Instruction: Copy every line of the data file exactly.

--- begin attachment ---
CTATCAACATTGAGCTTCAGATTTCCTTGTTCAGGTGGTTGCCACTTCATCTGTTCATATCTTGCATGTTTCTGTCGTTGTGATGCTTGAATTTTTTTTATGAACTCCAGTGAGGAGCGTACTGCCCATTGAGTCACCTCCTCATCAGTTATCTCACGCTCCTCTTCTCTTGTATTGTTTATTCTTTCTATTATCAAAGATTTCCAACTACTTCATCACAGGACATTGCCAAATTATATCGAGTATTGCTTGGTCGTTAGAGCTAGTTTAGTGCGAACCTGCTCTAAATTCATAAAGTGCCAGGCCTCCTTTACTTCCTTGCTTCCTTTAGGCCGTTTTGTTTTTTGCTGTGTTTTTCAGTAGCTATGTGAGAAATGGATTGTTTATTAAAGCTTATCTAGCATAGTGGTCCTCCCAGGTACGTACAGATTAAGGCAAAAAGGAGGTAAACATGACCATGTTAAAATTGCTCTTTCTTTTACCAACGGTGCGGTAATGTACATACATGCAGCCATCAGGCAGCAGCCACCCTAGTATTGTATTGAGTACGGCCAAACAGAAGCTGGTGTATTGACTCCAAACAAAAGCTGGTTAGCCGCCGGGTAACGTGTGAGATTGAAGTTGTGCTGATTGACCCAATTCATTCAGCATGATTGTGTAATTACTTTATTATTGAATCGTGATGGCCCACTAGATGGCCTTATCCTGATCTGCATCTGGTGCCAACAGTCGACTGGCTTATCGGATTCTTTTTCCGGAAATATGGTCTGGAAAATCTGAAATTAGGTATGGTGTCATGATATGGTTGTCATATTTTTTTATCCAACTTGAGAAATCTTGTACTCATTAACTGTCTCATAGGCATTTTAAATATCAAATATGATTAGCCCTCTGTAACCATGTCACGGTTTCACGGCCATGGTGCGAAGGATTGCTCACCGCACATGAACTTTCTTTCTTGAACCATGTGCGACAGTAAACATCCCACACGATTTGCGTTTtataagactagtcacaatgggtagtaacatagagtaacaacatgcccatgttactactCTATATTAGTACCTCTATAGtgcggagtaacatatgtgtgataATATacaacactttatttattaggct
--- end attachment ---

CTATCAACATTGAGCTTCAGATTTCCTTGTTCAGGTGGTTGCCACTTCATCTGTTCATATCTTGCATGTTTCTGTCGTTGTGATGCTTGAATTTTTTTTATGAACTCCAGTGAGGAGCGTACTGCCCATTGAGTCACCTCCTCATCAGTTATCTCACGCTCCTCTTCTCTTGTATTGTTTATTCTTTCTATTATCAAAGATTTCCAACTACTTCATCACAGGACATTGCCAAATTATATCGAGTATTGCTTGGTCGTTAGAGCTAGTTTAGTGCGAACCTGCTCTAAATTCATAAAGTGCCAGGCCTCCTTTACTTCCTTGCTTCCTTTAGGCCGTTTTGTTTTTTGCTGTGTTTTTCAGTAGCTATGTGAGAAATGGATTGTTTATTAAAGCTTATCTAGCATAGTGGTCCTCCCAGGTACGTACAGATTAAGGCAAAAAGGAGGTAAACATGACCATGTTAAAATTGCTCTTTCTTTTACCAACGGTGCGGTAATGTACATACATGCAGCCATCAGGCAGCAGCCACCCTAGTATTGTATTGAGTACGGCCAAACAGAAGCTGGTGTATTGACTCCAAACAAAAGCTGGTTAGCCGCCGGGTAACGTGTGAGATTGAAGTTGTGCTGATTGACCCAATTCATTCAGCATGATTGTGTAATTACTTTATTATTGAATCGTGATGGCCCACTAGATGGCCTTATCCTGATCTGCATCTGGTGCCAACAGTCGACTGGCTTATCGGATTCTTTTTCCGGAAATATGGTCTGGAAAATCTGAAATTAGGTATGGTGTCATGATATGGTTGTCATATTTTTTTATCCAACTTGAGAAATCTTGTACTCATTAACTGTCTCATAGGCATTTTAAATATCAAATATGATTAGCCCTCTGTAACCATGTCACGGTTTCACGGCCATGGTGCGAAGGATTGCTCACCGCACATGAACTTTCTTTCTTGAACCATGTGCGACAGTAAACATCCCACACGATTTGCGTTTtataagactagtcacaatgggtagtaacatagagtaacaacatgcccatgttactactCTATATTAGTACCTCTATAGtgcggagtaacatatgtgtgataATATacaacactttatttattaggct